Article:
OT cybersecurity best practices in manufacturing

Manufacturing organizations have large and growing investments in IT and OT cybersecurity, helping them achieve more agile business processes.

Aanchal Ghatak
New Update

The rise of digital technologies brings a new level of cyber complexity to factories. The Fourth Industrial Revolution heralds an era of tremendous potential for innovation and growth. It also brings new risks and challenges. And this might be most evident in today’s manufacturing cyber landscape.


Dataquest hosted a webinar with Fortinet on OT cybersecurity best practices in Manufacturing Industry.

The speaker was Aasef Iqbal, Solution Architect, OT Cybersecurity, EMEA.

The webinar focused on Significance of OT security as, “Practices and technologies


(a) protect people, assets, and information,

(b) monitor and/or control physical devices, processes and events, and

(c) initiate state changes to enterprise OT systems.”


OT security solutions include a wide range of security technologies from next-generation firewalls (NGFWs) to security information and event management (SIEM) systems to identity access and management, and much more.

There have been several OT attacks on the infrastructure over the past decade. Iqbal spoke about two attacks, specifically. The first was on SolarWinds Orion, which faced a ransomware attack on Honda, Fresenius, at the end of 2020. There was also an attempted poisoning of the Tampa Water Supply in Florida, USA.

There are major security concerns, especially for remote access. This is applicable for any ICS/OT infrastructure, which includes HMI, PLC/RTU, sensors, and CCTV, etc. In the current situation, where we have Covid-19 lockdowns, there are lot of remote engineers working.


The hacker accessed the facility and tried to add some chemicals via the HMI. There could have been poisoning of water and damage to the community. For the remote engineer, there is the remote desktop, as well as monitoring and diagnostics (M&D). The malicious actor can access those and cause potential damage to the systems and the environment. There are several ways to protect yourselves.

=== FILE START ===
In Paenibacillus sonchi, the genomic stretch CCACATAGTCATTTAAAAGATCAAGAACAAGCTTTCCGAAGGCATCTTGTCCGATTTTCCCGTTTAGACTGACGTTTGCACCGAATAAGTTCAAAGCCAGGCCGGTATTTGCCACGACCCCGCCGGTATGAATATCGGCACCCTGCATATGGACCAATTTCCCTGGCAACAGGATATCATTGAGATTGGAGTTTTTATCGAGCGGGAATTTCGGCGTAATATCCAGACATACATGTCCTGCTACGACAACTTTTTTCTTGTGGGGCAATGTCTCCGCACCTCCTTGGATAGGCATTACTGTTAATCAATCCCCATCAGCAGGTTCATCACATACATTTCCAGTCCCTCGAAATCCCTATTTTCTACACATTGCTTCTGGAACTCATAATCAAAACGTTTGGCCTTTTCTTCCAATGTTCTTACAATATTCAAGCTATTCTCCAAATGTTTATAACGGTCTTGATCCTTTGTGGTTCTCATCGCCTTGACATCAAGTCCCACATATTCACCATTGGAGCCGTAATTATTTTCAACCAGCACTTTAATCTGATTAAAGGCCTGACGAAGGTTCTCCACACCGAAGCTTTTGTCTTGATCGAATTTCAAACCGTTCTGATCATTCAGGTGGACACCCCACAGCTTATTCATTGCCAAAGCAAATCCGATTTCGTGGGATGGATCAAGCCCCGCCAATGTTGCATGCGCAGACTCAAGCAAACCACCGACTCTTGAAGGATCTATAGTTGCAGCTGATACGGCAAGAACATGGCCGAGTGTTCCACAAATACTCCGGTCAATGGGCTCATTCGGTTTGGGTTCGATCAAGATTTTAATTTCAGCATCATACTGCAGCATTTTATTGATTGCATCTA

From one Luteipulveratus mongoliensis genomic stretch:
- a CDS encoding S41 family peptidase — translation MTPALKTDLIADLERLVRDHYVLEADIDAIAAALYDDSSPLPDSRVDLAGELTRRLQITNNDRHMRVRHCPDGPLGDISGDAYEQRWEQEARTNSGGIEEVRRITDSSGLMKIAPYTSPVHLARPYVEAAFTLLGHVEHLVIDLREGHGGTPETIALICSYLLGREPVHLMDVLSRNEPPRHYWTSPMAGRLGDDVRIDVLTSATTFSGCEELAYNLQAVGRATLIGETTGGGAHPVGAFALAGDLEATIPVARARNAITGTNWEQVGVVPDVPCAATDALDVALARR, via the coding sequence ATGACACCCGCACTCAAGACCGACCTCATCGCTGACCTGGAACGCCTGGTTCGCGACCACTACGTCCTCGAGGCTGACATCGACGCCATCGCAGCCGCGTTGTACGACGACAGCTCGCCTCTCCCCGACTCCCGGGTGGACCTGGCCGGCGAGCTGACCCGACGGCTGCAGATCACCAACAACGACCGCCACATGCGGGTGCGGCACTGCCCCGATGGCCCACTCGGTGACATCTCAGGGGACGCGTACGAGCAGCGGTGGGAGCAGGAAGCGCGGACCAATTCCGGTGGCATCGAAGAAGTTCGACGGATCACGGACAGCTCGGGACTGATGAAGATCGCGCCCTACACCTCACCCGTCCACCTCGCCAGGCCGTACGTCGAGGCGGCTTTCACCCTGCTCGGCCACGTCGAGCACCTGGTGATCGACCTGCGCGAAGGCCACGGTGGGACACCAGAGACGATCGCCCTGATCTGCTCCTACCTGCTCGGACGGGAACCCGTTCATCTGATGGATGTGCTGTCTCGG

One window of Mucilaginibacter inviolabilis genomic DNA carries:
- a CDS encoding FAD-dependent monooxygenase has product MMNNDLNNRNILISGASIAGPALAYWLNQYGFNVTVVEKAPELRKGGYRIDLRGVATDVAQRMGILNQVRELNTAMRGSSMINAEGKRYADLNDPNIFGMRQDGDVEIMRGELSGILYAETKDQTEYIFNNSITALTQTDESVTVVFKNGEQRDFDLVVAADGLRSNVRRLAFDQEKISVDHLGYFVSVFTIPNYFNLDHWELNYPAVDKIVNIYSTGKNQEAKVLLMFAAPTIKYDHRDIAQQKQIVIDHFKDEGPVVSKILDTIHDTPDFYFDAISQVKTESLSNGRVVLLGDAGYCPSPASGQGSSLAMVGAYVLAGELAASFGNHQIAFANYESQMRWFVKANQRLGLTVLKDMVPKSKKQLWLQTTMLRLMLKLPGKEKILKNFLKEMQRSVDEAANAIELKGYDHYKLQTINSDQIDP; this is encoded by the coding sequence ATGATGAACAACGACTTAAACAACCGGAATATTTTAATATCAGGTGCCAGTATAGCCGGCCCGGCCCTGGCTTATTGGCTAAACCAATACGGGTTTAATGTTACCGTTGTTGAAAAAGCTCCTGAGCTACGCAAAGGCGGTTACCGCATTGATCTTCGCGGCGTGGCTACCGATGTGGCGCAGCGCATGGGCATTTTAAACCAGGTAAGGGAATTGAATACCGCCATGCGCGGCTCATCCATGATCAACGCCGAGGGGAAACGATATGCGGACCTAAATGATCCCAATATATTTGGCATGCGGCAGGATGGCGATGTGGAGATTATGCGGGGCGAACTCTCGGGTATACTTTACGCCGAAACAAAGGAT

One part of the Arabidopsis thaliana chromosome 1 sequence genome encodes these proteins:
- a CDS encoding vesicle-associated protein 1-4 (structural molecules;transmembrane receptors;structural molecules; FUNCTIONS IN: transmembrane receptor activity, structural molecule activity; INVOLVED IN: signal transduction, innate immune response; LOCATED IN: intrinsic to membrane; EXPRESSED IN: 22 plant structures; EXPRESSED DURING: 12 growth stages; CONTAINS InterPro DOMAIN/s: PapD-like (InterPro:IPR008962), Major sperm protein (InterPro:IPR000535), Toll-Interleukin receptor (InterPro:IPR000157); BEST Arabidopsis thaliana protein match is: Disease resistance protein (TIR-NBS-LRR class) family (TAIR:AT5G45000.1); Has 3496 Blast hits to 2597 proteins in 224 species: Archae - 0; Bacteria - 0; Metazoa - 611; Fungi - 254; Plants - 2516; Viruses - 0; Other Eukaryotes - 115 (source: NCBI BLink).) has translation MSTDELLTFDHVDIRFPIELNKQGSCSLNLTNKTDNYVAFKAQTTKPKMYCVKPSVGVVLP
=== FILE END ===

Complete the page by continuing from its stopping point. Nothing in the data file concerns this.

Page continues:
The second case was a little more complex. The attacker probably compromised the software distribution library using malicious code, making use of supply chain vulnerability.

The legitimate code was mixed with the malicious code. An engineer downloaded the compromised software distribution library, and that led to the attack. The attacker exploits the service provider/software vendor, and manipulates the legitimate code. The digital certificates and trust are exploited, and impersonate they legitimate code. It gave the attacker full access to the resources.


There has been an expanding digital attack surface. The perimeter is everywhere. There are various devices and users in the network, across the campus, branch, customers, etc. The access points will continue to grow. The industry outlook is of zero trust access. We need zero trust access across the network. There is knowing and controlling everyone and everything on and off the network. This ensures consistent security policy across the on-network and off-network assets.

There is need to deploy defense-in-depth cyber security. This is also known as deep or elastic defense. Multi-layered security approach is also known as the castle approach, layered security, layered defense, etc. It is similar to how microprocessors and OSs utilize protection rings architecture. This is very common in the IT and information security domains. We can have multiple systems having multiple security layers.

How do we apply defense-in-depth planning in ICS/OT? We first need to identify the threats and vulnerabilities. We need to secure the ICS operations, personnel, and technology, with physical controls, perimeter defenses and monitoring, internal defenses, policies/procedures, training, have situational awareness, and supply chain security. We can have proactive security as an iterative process.


We need to have vulnerability management, leading to incident response, and lessons learned. There are security controls, asset identification and management, threat and risk assessment, and training and awareness involved.

There are five key security countermeasures that make defense-in-depth doable for industrial control systems (ICS) and operational technology (OT), as the US Department of Homeland Security (US-DHS). These are:

* Identify, minimize and secure all network connections to the ICS/OT.


* Harden the ICS and supporting systems by disabling the unnecessary services, ports, and protocols, enable available security features, and implement robust configuration management practices.

* Continually monitor and assess the security of the ICS/OT, networks and interconnections.

* Implement a risk-based defense-in-depth approach to securing the ICS/OT systems and networks.

* Manage the human -- clearly identify requirements for ICS/OT, establish the expectations for performance, hold individuals accountable for their performance, establish policies, and provide ICS/OT security training for all the operators and administrators.

We need to combine the people and process with an integrated technology platform. The people point of view should cover the security governance, security awareness, and security culture. Process should cover the risk assessment, security architecture, and compliance audits. Technology should cover visibility, control, and actionable intelligence.